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2-3ft 'Black Hamburgh' Grape Vine | 3L Pot | Indoor

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Britain's favourite indoor black grape

The best-known heritage black grape for growing under glass. Also known as ‘Trollinger’ and ‘Schiava Grossa’ depending on the country of origin, this is Britain’s favourite black indoor grape. It’s reliable (mid-season indoors, late if outdoors), producing large bunches of sweet juicy grapes with delicious flavour, suitable for eating or wine-making.

A heritage variety originating in Germany, a Black Hamburgh vine was famously planted by Lancelot 'Capability' Brown at Hampton Court Palace in 1768. More than 230 years later, ‘the Great Vine’ is now over 120 feet (36.5 metres) long and produces an annual crop of 500 to 700 bunches of grapes weighing 500-700 lbs (220-320kg).

It can be grown in a large pot or greenhouse bed, in open free-draining soil or compost that is not too rich. While ‘Black Hamburgh’ can be grown outside in warm areas, fruit won’t ripen until late October, so can be damaged by an early frost.

Variety Information

  • Location: Indoor
  • Seedless: No
  • Colour: Red
  • Harvesting Period: August - September
  • Estimated Time to Best Yields: 2 Years
  • Uses: Eating Fresh, WIne-Making
  • Supplied As: 3L Pot
  • Height on Arrival: 1m (ft)
  • Planting Distane: 1.8-2.7m
  • Eventual Height & Spread: 10m x 10m (33 x 33ft)
It is important to regularly water your plant, at least bimonthly for two months. Grapes differ from other fruiting plants because their roots grow deep. Therefore it is important to give them a thorough watering. You should also ensure adequate spacing (1.8 - 2.7m) between vines, depending on the planting system you use. Please see below for our planting guidance:

  • Dig a hole that is twice the radius of your plant’s rootball.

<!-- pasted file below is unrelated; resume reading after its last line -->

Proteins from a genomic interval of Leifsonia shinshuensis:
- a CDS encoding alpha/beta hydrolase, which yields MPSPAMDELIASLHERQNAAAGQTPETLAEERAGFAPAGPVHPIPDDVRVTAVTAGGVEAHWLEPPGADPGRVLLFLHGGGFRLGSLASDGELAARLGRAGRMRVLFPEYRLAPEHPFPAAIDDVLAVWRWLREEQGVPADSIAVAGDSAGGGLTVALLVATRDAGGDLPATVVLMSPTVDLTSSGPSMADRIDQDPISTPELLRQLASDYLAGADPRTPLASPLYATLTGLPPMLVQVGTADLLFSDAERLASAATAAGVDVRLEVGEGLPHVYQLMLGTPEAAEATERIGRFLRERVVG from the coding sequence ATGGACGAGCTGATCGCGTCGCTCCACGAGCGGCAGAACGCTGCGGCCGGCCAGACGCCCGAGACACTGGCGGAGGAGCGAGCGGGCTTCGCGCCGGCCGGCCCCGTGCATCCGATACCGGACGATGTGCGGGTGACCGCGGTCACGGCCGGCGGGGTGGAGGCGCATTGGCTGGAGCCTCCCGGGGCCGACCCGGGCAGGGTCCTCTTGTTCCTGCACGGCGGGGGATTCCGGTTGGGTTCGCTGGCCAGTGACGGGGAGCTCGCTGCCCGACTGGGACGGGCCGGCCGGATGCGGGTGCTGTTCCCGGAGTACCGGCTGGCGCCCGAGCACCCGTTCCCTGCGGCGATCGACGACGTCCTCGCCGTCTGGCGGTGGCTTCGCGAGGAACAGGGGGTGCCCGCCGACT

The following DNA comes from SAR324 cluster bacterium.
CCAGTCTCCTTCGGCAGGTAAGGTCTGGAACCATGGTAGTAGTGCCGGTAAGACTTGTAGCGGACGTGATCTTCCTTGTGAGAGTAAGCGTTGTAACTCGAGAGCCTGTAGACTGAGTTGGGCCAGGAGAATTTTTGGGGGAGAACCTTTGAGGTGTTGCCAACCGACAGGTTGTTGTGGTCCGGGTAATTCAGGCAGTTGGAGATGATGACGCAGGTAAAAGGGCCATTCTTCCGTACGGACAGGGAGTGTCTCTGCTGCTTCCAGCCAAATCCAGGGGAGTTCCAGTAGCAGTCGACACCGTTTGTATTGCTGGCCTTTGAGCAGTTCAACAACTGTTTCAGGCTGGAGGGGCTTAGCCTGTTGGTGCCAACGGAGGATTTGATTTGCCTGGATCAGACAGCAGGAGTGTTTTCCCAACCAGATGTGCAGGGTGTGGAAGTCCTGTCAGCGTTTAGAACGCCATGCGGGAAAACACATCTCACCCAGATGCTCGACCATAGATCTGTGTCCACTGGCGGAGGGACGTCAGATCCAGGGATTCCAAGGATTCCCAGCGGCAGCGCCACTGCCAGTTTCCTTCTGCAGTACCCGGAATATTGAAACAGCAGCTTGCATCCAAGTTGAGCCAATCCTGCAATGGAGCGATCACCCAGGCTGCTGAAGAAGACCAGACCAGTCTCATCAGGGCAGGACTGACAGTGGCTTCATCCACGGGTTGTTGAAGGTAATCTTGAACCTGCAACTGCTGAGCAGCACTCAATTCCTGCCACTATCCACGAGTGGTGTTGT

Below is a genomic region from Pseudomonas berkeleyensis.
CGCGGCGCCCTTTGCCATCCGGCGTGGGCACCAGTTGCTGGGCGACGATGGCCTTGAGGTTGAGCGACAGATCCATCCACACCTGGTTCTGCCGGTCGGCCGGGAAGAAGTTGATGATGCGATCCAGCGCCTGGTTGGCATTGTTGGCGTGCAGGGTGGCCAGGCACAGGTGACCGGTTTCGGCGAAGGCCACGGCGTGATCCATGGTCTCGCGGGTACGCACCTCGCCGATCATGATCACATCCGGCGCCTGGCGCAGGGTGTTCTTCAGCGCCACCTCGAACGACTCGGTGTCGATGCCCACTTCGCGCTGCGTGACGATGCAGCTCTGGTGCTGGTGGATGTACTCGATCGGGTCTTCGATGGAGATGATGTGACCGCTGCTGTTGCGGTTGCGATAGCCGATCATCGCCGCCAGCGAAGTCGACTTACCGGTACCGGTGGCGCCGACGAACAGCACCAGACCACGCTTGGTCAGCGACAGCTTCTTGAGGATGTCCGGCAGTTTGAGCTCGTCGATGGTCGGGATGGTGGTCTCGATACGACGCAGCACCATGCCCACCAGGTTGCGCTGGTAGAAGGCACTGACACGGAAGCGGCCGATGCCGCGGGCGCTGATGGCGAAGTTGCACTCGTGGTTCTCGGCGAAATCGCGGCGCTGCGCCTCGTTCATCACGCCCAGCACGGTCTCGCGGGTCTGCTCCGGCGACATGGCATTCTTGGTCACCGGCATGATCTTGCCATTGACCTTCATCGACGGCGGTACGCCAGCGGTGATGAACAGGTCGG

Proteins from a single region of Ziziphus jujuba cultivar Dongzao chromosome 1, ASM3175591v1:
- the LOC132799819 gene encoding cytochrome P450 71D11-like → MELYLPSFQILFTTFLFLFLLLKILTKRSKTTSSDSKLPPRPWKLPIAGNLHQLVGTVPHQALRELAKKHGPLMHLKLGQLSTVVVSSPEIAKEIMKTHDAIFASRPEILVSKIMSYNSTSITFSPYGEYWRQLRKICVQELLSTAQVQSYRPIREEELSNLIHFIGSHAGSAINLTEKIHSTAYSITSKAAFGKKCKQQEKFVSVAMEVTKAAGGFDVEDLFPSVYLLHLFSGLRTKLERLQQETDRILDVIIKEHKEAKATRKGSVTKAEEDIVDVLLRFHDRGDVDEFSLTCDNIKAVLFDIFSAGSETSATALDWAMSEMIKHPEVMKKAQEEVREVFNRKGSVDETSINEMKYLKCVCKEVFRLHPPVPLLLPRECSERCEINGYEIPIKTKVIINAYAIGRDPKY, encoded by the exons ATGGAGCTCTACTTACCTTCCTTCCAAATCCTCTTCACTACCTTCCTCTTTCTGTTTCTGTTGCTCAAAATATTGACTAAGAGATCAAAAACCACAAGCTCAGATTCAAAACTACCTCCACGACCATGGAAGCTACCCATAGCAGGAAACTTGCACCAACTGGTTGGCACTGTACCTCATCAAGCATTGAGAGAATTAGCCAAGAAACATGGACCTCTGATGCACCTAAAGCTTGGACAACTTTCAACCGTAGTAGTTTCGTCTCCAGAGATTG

• Before planting, drench the rootball.
  • Place the pot in the planting hole, making sure that it sits no lower than an inch below the ground.
  • Fill the planting hole with a mix of compost and garden soil, finishing with fertiliser and mycorrhizal fungi. Take care to not compress the soil.
  • Provide your plant with a generous watering.
  • Add mulch on top, (whether bark and wood chippings, compost, manure, leaf-mould, and stones). Try to keep the mulch from touching the stem.
Depending on their location and hours of sunlight, grape vines can be slightly more challenging to grow. Below we address some common query topics:

    • Hardiness: While grapes originate from the Mediterranean and Central Asia, they are hardy enough to survive the UK's winters. However, they can sometimes suffer from frost damage. To avoid this, try to plant them in a south-facing location.
    • Position: When it comes to grapes, planting in full sun is always recommended.
    • Soil: Grape vines benefit from deeper soils, but 3ft is still adequate. Although the fertility and granularity of the soil determines fruit size, a smaller size is less of an issue with these plants. This is because their primary use is often wine making, where smaller fruits are preferred.
  • More Information
    Colour Test Red
    Harvesting Period Mid Season Fruit Trees
    Common Name Grape
    Features Fruiting Climbing Plants
    Harvest Month August, September
    Is Collection/Mix? No
    Location Indoor Grape Vines
    Needs Ericaceous Compost? No
    Species Grape Vines, Soft Fruit Plants
    Time To Cropping 1 Year
    Type Grape
    Uses Fruiting Plants Suitable For Eating Fresh, Fruiting Plants Suitable For Juicing
    Colour Red, Red, Black & Blue
    Eventual Height 12m+
    Eventual Spread 4m-8m
    Pollination Group Self-Fertile
    Annual Rate Of Growth Medium Growing
    Supplied As 3L Pot
    Supplied As 2L-3L Pot
    Type Soft Fruit Plants
    Shop By Category Soft Fruit Plants